“Meet John Doe” is surprisingly current, even timeless, in its examination of ambition, identity, and repentance
Bring to mind a scene from a Frank Capra movie: a good man stricken with despair stands at a great height pondering suicide; the snow falls softly all around; it’s Christmas Eve.
No, not It’s a Wonderful Life.
I mean the other Capra movie involving the contemplation of suicide on Christmas Eve: the unsung 1941 classic Meet John Doe, that lesser-known of Capra’s odes to Everyman.
Meet John Doe is a story of careers lost, ambitions thwarted, and love unrequited. Well, not quite. In today’s parlance, it’s complicated. Feisty reporter Ann Mitchell (Barbara Stanwyck) has been fired from her gig at the newspaper. When told she owes her boss one last column, she bangs off an angry letter to the editor, “a protest against man’s inhumanity to man and the state of the world.” The last line is a threat to jump off City Hall at midnight on Christmas Eve. And she signs it “John Doe,” an imaginary character who channels her resentment at being let go by her new boss, Mr. Cannell (James Gleason).
That last column generates so much interest in the readers that Cannell decides to put an ad out for ne’re-do-wells who’d like to make some money posing for photos as an angry John Doe. They want a human tabula rasa, a willing candidate for an extreme media makeover.
After an amusing audition montage, who ambles in but a rugged, half-starved bush league pitcher named Long John Willoughby (Gary Cooper at his understated best). Lanky Long John has fallen on hard times and is now accompanied by his rail-riding pal, the Colonel (Walter Brennan), a confirmed hobo and anti-establishment sage. The Colonel smells corruption everywhere and he spends the rest of the movie trying to pull his boxcar buddy away from the “heelots.” Screenwriter Robert Riskin put together one of filmdom’s great comedy speeches, which is worth quoting at some length:
All those nice, sweet, lovable people become heelots. A lotta heels. They begin creeping up on you—trying to sell you something. They’ve got long claws and they get a stranglehold on you—and you squirm—and duck and holler—and you try to push ’em away—but you haven’t got a chance—they’ve got you! First thing you know, you own things. A car, for instance. Now your whole life is messed up with more stuff—license fees—and number plates—and gas and oil—and taxes and insurance—and identification cards—and letters—and bills—and flat tires—and dents—and traffic tickets and motorcycle cops and court rooms—and lawyers—and fines, and a million and one other things. And what happens? You’re not the free and happy guy you used to be. You gotta have money to pay for all those things—so you go after what the other feller’s got. And there you are—you’re a heelot yourself!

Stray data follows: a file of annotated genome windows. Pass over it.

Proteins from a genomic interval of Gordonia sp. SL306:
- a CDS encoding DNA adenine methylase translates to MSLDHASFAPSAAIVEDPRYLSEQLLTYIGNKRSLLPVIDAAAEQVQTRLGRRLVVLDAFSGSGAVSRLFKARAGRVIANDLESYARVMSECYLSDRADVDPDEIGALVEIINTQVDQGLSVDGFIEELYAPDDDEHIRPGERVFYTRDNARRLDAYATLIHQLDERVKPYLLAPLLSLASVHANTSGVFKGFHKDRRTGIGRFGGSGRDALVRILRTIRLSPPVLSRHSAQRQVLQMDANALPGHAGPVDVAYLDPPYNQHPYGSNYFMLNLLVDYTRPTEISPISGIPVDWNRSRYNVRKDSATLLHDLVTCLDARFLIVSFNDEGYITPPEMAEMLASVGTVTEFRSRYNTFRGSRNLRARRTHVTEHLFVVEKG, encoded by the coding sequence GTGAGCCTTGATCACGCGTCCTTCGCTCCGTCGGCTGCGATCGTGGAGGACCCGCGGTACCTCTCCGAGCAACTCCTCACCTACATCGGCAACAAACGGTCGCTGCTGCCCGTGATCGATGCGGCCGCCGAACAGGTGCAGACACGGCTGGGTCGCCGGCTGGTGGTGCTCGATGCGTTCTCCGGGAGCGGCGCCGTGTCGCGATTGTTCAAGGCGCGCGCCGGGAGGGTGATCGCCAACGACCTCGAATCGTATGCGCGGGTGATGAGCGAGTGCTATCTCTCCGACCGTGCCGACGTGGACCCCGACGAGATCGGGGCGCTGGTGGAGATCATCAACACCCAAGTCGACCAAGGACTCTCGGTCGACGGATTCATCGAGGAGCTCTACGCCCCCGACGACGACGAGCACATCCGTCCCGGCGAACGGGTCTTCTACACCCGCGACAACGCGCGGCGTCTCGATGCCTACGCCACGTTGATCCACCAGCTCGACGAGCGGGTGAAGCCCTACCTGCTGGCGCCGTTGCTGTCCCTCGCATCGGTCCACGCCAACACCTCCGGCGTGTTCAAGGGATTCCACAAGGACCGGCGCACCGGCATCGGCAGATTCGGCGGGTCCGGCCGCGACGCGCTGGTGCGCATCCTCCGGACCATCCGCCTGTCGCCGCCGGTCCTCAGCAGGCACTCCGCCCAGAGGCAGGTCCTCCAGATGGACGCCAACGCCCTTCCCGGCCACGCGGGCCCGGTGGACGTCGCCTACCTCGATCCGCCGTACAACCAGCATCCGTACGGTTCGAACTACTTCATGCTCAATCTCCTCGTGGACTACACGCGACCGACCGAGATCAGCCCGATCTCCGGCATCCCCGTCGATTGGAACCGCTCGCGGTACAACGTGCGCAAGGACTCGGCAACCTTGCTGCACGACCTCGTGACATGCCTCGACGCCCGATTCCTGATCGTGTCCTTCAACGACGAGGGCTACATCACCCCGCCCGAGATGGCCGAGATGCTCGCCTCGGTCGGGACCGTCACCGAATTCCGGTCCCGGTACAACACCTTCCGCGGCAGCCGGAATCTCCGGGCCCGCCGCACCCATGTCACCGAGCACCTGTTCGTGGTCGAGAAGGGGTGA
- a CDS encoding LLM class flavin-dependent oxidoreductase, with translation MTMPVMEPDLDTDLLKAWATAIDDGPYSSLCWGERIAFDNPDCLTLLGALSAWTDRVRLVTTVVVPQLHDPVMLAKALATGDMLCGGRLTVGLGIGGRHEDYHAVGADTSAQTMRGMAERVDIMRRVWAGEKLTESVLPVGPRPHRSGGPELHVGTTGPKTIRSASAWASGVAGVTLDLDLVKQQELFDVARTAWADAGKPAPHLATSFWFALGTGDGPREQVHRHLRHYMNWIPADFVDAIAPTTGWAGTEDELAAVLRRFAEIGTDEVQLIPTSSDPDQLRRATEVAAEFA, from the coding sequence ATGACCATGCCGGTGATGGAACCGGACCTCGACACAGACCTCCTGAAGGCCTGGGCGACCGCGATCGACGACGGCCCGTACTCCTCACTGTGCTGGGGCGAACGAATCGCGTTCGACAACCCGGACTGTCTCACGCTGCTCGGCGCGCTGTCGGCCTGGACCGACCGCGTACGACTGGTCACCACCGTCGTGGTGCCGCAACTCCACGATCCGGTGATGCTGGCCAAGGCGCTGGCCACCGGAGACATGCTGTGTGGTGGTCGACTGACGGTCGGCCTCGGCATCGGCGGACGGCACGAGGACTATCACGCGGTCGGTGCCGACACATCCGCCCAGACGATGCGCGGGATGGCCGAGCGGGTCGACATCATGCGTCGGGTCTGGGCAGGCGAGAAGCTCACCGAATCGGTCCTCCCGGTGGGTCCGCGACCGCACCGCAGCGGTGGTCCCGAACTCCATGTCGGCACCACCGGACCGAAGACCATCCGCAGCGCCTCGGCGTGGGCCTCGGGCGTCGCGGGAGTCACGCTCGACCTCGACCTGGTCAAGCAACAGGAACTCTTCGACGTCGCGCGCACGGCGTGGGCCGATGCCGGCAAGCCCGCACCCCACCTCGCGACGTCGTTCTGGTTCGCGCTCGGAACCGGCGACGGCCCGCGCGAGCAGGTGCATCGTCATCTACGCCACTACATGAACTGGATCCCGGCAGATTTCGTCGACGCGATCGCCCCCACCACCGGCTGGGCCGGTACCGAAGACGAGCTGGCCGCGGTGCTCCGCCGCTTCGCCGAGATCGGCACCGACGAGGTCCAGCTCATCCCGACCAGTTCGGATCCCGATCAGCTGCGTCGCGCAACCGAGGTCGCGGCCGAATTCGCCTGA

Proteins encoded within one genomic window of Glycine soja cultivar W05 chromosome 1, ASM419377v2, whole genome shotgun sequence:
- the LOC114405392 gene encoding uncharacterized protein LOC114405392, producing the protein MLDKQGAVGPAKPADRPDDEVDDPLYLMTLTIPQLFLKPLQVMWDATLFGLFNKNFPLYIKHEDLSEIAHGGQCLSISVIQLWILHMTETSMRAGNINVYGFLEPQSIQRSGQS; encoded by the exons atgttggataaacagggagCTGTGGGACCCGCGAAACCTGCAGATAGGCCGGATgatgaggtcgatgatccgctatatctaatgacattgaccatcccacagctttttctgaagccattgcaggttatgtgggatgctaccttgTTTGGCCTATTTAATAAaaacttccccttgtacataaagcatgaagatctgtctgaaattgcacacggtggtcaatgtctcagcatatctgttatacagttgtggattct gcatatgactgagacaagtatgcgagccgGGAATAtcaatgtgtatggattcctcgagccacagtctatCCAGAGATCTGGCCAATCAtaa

Despite the warning Long John agrees to go along, having been promised that the injured arm that killed his big league ambitions would be repaired. Slowly accepting his new John Doe identity, he indeed becomes a heelot.
Angus McPhail, a friend of Alfred Hitchcock, is credited with coining the term “MacGuffin” to mean any object, person or objective that drives a story’s plot. It could be uranium in wine bottles (Notorious), the way home (ET), or the ark of the covenant (Raiders of the Lost Ark). It doesn’t really matter. But for Long John Willoughby, his MacGuffin is his true identity.
Meet John Doe is an extended exploration of the structures of identity. Not only about who John Willoughby is, but what America is, what kind of politicians should govern her, and why. Willoughby had already implicitly agreed to be defined by the Long John moniker by the baseball fans who anointed him with it. As John ruefully admits to Ann, the fans only represented bodies in the bleachers who were there to watch him pitch. His identity was a high-functioning right arm, a small part of his whole. Take that away and you’ve taken away his Self, as he comes to see late in the story.
Also arriving late is the antagonist. He is D.B. Norton (Edward Arnold), an evil Daddy Warbucks-type publisher (sans the tender heart underneath) who has bought the newspaper that (re)hired Ann Mitchell. He embodies Oscar Wilde’s definition of a cynic: he knows price of everything and the value of nothing.